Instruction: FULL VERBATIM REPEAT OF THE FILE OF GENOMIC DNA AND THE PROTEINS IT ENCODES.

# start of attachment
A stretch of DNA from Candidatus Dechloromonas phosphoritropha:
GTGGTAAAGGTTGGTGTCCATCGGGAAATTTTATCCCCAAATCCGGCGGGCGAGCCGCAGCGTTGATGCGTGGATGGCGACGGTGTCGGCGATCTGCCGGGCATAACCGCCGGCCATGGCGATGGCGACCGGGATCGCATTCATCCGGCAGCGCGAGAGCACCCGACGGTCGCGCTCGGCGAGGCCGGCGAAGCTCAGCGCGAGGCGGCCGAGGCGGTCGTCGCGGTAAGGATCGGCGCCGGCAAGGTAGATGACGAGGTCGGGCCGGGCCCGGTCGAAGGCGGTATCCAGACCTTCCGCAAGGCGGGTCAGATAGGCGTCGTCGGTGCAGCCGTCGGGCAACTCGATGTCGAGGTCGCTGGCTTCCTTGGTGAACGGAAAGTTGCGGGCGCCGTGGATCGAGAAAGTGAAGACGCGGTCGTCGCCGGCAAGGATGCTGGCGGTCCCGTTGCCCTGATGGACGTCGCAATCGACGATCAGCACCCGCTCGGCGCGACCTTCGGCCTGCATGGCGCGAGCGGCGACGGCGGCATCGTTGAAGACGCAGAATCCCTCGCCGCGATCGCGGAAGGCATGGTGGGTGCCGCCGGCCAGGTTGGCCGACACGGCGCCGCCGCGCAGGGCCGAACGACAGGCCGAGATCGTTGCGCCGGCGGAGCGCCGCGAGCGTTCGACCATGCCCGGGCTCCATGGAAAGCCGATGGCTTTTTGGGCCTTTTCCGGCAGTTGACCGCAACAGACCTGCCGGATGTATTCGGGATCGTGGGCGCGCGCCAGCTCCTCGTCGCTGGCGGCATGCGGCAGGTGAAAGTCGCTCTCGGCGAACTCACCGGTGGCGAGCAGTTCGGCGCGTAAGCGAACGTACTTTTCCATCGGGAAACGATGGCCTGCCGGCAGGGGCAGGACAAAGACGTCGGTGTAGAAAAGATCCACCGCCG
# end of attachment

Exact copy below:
A stretch of DNA from Candidatus Dechloromonas phosphoritropha:
GTGGTAAAGGTTGGTGTCCATCGGGAAATTTTATCCCCAAATCCGGCGGGCGAGCCGCAGCGTTGATGCGTGGATGGCGACGGTGTCGGCGATCTGCCGGGCATAACCGCCGGCCATGGCGATGGCGACCGGGATCGCATTCATCCGGCAGCGCGAGAGCACCCGACGGTCGCGCTCGGCGAGGCCGGCGAAGCTCAGCGCGAGGCGGCCGAGGCGGTCGTCGCGGTAAGGATCGGCGCCGGCAAGGTAGATGACGAGGTCGGGCCGGGCCCGGTCGAAGGCGGTATCCAGACCTTCCGCAAGGCGGGTCAGATAGGCGTCGTCGGTGCAGCCGTCGGGCAACTCGATGTCGAGGTCGCTGGCTTCCTTGGTGAACGGAAAGTTGCGGGCGCCGTGGATCGAGAAAGTGAAGACGCGGTCGTCGCCGGCAAGGATGCTGGCGGTCCCGTTGCCCTGATGGACGTCGCAATCGACGATCAGCACCCGCTCGGCGCGACCTTCGGCCTGCATGGCGCGAGCGGCGACGGCGGCATCGTTGAAGACGCAGAATCCCTCGCCGCGATCGCGGAAGGCATGGTGGGTGCCGCCGGCCAGGTTGGCCGACACGGCGCCGCCGCGCAGGGCCGAACGACAGGCCGAGATCGTTGCGCCGGCGGAGCGCCGCGAGCGTTCGACCATGCCCGGGCTCCATGGAAAGCCGATGGCTTTTTGGGCCTTTTCCGGCAGTTGACCGCAACAGACCTGCCGGATGTATTCGGGATCGTGGGCGCGCGCCAGCTCCTCGTCGCTGGCGGCATGCGGCAGGTGAAAGTCGCTCTCGGCGAACTCACCGGTGGCGAGCAGTTCGGCGCGTAAGCGAACGTACTTTTCCATCGGGAAACGATGGCCTGCCGGCAGGGGCAGGACAAAGACGTCGGTGTAGAAAAGATCCACCGCCG